Acquiring Motor Skills Through Motion Imitation and Reinforcement Learning

University of California, Berkeley 2021

Xue Bin Peng


Humans are capable of performing awe-inspiring feats of agility by drawing from a vast repertoire of diverse and sophisticated motor skills. This dynamism is in sharp contrast to the narrowly specialized and rigid behaviors commonly exhibited by artificial agents in both simulated and real-world domains. How can we create agents that are able to replicate the agility, versatility, and diversity of human motor behaviors? Manually constructing controllers for such motor skills often involves a lengthy and labor-intensive development process, which needs to be repeated for each skill. Reinforcement learning has the potential to automate much of this development process, but designing reward functions that elicit the desired behaviors from a learning algorithm can itself involve a laborious and skill-specific tuning process. In this thesis, we present motion imitation techniques that enable agents to learn large repertoires of highly dynamic and athletic behaviors by mimicking demonstrations. Instead of designing controllers or reward functions for each skill of interest, the agent need only be provided with a few example motion clips of the desired skill, and our framework can then synthesize a controller that closely replicates the target behavior.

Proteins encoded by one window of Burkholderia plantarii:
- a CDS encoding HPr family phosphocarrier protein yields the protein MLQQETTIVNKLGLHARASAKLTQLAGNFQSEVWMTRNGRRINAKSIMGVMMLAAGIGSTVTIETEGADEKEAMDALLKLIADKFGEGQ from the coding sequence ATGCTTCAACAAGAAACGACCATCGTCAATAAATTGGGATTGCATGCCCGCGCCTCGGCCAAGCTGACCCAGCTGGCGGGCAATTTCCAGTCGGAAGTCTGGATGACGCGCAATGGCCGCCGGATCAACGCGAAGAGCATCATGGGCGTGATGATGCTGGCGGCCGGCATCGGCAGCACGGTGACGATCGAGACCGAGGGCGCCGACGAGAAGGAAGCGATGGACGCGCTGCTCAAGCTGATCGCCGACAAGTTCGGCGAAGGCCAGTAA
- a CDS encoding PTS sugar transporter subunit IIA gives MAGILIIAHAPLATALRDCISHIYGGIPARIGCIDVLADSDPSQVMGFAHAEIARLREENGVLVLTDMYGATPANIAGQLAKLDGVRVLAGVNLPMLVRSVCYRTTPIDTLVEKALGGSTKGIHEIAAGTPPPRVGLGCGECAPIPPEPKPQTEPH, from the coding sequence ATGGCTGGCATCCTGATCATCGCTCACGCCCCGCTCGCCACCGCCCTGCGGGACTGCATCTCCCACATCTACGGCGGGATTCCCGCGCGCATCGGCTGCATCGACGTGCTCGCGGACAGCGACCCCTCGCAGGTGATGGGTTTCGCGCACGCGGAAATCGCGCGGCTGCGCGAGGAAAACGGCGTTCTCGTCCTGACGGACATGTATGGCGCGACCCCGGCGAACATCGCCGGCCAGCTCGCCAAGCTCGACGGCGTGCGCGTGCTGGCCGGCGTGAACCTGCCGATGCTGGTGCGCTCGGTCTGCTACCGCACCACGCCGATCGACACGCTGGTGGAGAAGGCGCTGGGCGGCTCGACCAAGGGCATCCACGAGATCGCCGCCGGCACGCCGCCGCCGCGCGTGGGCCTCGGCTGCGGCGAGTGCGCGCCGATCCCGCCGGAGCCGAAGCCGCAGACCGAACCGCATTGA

We begin by presenting a motion imitation framework that enables simulated agents to imitate complex behaviors from reference motion clips, ranging from common locomotion skills such as walking and running, to more athletic behaviors such as acrobatics and martial arts. The agents learn to produce robust and life-like behaviors that are nearly indistinguishable in appearance from motions recorded from real-life actors. We then develop models that can reuse and compose skills learned through motion imitation to tackle challenging downstream tasks. In addition to developing controllers for simulated agents, our approach can also synthesize controllers for robots operating in the real world. We demonstrate the effectiveness of our approach by developing controllers for a large variety of agile locomotion skills for bipedal and quadrupedal robots.

Thesis: [PDF]


	Author = {Peng, Xue Bin},
	Title = {Acquiring Motor Skills Through Motion Imitation and Reinforcement Learning},
	School = {EECS Department, University of California, Berkeley},
	Year = {2021},
	Month = {Dec},
	URL = {},
	Number = {UCB/EECS-2021-267}